Read this with a grand understanding of Islam 101…
Hamas doesn’t exist to better people’s lives, it exists with their prime directive being to destroy the ‘Jewish entity’, taken straight from the book of the koran. For Hamas to turn from this quest is to deny their allegiance to Mohamed and allah, and delegitimize the very reason for their movement to exist. No ME ‘expert’ or ‘analyst’ I’ve engaged in discussion (in Finland or elsewhere) has been able to mount a credible counter argument to this foundational truth.
Hamas needs to be crushed, with Islamic jihad supporters made to feel subdued. The goal should be for not any change to their doctrines, (it won’t happen) but to wisen the rest of society up to the need to keep them and their ideology underfoot.
This, in turn, means that so long as Gaza continues to be governed by Hamas’s rule of the jungle, no Palestinian civil society, let alone a viable state, can develop. Just as the creation of free and democratic societies in Germany and Japan after World War II necessitated a comprehensive sociopolitical and educational transformation, so, too, it is only when the local population sweeps its oppressive rulers from power, eradicates the endemic violence from political and social life, and teaches the virtues of coexistence with Israel that Gaza can look forward to a better future.
It’s Not Gaza’s Economy, Stupid
JUNE 03, 2018
No cliché has dominated the discourse on the Gaza situation more than the perception of Palestinian violence as a corollary of the Strip’s dire economic condition. No sooner had Hamas and Israel been locked in yet another armed confrontation over the past weeks than the media, foreign policy experts and politicians throughout the world urged the immediate rehabilitation of Gaza as panacea to its endemic propensity for violence. Even senior members of the Israel Defense Forces opined that a “nonmilitary process” of humanitarian aid could produce a major change in the Gaza situation.
While there is no denying the argument’s widespread appeal, there is also no way around the fact that it is not only completely unfounded but the inverse of the truth. For it is not Gaza’s economic malaise that has precipitated Palestinian violence; rather, it is the endemic violence that has caused the Strip’s humanitarian crisis.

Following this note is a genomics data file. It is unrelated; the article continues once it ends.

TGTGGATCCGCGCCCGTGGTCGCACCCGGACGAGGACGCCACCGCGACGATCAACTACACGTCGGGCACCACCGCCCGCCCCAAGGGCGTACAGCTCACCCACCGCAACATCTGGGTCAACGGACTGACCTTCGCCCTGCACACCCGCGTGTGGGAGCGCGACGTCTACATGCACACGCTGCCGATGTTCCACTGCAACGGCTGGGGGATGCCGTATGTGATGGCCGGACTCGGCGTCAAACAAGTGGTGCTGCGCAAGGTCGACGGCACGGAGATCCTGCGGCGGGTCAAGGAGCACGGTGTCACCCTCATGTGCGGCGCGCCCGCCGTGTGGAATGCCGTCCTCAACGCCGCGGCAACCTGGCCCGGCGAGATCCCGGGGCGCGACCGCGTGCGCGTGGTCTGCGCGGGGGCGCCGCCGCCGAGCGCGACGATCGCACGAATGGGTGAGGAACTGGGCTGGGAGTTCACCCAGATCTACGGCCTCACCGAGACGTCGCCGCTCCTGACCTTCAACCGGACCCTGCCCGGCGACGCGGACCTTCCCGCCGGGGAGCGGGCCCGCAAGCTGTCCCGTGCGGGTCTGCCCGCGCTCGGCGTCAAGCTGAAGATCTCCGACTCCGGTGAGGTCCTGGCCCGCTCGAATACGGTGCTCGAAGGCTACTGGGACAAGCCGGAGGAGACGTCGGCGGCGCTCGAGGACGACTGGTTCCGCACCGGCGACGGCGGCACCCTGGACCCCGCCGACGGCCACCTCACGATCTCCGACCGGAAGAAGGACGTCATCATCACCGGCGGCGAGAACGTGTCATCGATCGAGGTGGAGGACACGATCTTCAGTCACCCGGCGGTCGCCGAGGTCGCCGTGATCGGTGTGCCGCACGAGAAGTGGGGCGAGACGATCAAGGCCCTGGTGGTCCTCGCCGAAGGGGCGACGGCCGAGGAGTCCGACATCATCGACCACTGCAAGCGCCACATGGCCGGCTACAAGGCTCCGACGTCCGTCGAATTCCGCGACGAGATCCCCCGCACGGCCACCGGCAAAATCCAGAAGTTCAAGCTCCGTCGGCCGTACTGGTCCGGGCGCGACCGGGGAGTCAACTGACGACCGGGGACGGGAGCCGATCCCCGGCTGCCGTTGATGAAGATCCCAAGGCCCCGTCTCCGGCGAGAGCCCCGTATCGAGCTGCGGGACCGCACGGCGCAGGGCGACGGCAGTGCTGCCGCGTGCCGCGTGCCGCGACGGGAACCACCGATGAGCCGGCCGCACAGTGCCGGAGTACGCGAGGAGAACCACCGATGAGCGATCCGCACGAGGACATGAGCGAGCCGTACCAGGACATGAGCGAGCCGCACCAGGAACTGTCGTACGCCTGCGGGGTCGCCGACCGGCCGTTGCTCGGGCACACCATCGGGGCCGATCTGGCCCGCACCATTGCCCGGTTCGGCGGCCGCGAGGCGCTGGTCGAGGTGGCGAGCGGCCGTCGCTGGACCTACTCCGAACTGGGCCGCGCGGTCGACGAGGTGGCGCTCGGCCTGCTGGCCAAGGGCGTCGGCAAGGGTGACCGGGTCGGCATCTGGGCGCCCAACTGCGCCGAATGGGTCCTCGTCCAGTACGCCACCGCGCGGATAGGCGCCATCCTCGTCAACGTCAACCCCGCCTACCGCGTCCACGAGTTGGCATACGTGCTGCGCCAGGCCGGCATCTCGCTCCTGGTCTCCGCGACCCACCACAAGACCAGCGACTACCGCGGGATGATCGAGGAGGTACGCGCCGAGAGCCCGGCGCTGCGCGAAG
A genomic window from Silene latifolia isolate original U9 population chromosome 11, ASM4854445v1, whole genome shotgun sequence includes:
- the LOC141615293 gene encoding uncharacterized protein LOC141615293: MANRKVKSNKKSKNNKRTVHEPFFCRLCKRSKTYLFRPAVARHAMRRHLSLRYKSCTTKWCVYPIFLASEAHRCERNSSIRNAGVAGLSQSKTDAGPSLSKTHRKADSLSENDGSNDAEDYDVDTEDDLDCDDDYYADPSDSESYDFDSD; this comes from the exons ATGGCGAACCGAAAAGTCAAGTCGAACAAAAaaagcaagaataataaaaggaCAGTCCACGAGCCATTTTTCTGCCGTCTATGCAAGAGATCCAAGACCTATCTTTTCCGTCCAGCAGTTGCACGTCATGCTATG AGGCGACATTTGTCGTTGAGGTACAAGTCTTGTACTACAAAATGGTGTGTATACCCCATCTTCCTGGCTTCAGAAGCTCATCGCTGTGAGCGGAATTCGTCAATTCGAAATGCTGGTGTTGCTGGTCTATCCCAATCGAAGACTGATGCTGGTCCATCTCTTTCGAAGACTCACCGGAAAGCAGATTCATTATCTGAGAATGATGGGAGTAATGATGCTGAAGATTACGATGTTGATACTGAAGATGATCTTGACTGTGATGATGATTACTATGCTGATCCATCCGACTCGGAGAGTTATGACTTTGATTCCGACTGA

For one thing, countless nations and groups in today’s world endure far harsher socioeconomic or political conditions than the Palestinians, yet none have embraced violence and terrorism against their neighbors with such alacrity and on such a massive scale.
For another thing, there is no causal relationship between economic hardship and mass violence. On the contrary, in the modern world it is not the poor and the oppressed who have carried out the worst acts of terrorism and violence but, rather, the militant vanguards from among the better educated and more moneyed circles of society, be they homegrown terrorist groups in the West or their Middle Eastern counterparts.
Yasser Arafat, for instance, was an engineer, and his fellow arch terrorist George Habash – the pioneer of aircraft hijacking – a physician. Hassan al-Banna, founder of the Muslim Brotherhood, was a schoolteacher, while his erstwhile successor, Sayyid Qutb, whose zealous brand of Islam fired generations of terrorists, including the group behind the assassination of Egyptian president Anwar Sadat, was a literary critic and essayist. The 9/11 terrorists, let alone their multimillionaire paymaster, Osama bin Laden, as well as the terrorists who massacred their British compatriots in July 2005 and those slaughtering their coreligionists in Algeria and Iraq, were not impoverished peasants or workers driven by hopelessness and desperation but educated fanatics motivated by hatred and extreme religious and political ideals.